- Created a Venn diagram – where (if ever) do their perspectives align – and what has changed since the 1970s for women? Where would the conversation today start? How would a Phyllis Schlafly discuss the issues today? How would Marlo Thomas or Betty Freidan?
- Listen to historical conversations alongside contemporary ones – where do they meet? What issues are the same?
The steps taken by legislators today directly impact women’s lives – how can we help our students to understand how we got to today? By listening to the stories of the past, reading about the histories of our current institutions, and engaging in open conversation. When most students think about the Women’s Movement, they tend to think about the “first wave” – those women who sought the right to vote. But the “second wave” grew out of the frustration of women who had worked during the war, or were college educated, or were single mothers needing to work but unable to find a job. These women of the 1960s and 1970s began work towards gender equity that we are grappling with today. Gender issues are at the forefront: reproductive rights, voting rights, health care, child care, and many other important issues are hovering between conversations in Congress and the states. It’s time to make sure that our students know the history of gender and how these issues affect them right now.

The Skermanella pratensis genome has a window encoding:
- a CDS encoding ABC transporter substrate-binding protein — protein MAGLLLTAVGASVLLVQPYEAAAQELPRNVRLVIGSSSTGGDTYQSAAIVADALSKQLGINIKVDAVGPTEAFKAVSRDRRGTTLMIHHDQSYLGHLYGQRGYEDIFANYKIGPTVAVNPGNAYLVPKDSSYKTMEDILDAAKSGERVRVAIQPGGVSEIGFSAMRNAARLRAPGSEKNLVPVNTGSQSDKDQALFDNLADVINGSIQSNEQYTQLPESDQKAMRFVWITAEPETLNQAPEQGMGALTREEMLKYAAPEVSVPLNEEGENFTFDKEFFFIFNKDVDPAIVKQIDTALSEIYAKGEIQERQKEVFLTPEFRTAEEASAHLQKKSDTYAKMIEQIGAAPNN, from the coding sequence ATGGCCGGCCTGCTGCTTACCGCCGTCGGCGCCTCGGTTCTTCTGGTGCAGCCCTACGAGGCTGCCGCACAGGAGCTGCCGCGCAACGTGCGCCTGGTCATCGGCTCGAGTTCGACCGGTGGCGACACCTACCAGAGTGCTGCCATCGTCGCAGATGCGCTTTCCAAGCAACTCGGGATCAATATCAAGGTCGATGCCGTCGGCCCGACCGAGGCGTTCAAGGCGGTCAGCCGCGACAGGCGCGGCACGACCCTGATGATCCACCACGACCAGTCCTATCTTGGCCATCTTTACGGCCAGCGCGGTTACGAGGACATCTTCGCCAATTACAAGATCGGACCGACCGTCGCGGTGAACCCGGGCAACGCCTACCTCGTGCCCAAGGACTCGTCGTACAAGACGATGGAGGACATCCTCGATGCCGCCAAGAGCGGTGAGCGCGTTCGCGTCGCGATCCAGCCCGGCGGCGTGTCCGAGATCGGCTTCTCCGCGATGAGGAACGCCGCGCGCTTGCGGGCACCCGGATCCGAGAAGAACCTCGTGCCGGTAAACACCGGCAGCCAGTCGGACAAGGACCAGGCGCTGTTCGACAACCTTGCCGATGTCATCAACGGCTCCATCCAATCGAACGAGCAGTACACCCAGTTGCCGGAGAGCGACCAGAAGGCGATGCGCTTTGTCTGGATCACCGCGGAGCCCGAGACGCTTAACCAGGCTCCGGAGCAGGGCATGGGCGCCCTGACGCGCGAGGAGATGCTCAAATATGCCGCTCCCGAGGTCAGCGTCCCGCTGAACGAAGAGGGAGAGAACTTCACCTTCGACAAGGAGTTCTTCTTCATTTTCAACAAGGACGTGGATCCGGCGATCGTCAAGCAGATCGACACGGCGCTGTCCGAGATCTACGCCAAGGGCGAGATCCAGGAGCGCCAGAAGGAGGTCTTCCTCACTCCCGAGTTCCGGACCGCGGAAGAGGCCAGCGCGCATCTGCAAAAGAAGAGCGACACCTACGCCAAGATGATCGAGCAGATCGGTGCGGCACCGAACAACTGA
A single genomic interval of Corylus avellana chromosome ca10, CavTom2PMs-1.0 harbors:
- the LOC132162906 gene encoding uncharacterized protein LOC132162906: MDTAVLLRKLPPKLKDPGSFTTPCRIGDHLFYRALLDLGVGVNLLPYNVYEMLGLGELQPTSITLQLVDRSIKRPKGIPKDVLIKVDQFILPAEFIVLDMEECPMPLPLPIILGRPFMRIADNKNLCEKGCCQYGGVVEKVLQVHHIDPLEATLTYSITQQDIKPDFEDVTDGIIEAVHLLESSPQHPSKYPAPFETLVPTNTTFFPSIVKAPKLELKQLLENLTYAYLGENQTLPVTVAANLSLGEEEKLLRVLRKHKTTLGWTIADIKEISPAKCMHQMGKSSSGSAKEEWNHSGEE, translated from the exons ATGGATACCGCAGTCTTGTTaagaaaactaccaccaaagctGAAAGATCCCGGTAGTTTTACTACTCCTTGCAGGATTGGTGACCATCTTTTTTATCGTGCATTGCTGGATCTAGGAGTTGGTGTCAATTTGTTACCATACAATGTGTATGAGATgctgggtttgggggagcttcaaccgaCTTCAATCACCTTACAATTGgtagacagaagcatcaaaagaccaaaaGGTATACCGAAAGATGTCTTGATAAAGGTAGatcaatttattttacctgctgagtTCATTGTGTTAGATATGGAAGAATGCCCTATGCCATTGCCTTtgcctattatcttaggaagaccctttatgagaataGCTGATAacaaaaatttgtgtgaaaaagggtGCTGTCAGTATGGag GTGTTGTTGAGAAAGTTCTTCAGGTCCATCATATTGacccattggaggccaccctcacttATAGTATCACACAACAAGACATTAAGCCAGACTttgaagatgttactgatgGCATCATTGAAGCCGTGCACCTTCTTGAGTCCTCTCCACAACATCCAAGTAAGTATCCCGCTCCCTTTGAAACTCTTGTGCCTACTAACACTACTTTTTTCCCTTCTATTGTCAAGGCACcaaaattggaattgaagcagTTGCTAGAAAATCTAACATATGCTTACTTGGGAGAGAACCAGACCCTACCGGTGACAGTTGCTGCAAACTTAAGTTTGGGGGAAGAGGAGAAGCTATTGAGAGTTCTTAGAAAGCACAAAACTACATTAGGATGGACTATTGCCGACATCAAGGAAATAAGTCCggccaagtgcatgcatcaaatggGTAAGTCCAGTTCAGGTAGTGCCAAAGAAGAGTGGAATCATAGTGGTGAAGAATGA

Here are some other links to consider:
Planned Parenthood History
Women’s History Month
National Women’s History Museum
National Park Service – women’s history places
NEA Women’s History lessons
And of course I’m going to send you to the Right Question Institute to learn more about how to create a questioning environment – get your students asking lots of questions… and then YOU can show them how to find the answers!
Happy March to all!
Author: Connie Williams
NBCTeacher Librarian and author of “Understanding Government Information: a Teaching Strategy Toolkit for grades 7-12”. Member of the CA State Library Services Board, and History Room Librarian at the Petaluma Regional Library [Sonoma County Library]. She welcomes all conversation.. give a holler!
Categories: Blog Topics, Student Engagement/ Teaching Models
“Moving seamlessly from February’s Black History Month, we can continue conversations that feature rights, privileges, history, and connections to the present.”
Our lib chose to feature African-American women in Feb, so we could keep the convo going into March-Madame CJ Walker, Sojourner Truth, Tubman, Beyonce, and others.
Definitely some overlap there too with complicated feminism/racism issues. (I’m looking back in history at you Elizabeth Cady Stanton.)
Thanks for this post and the awesome links!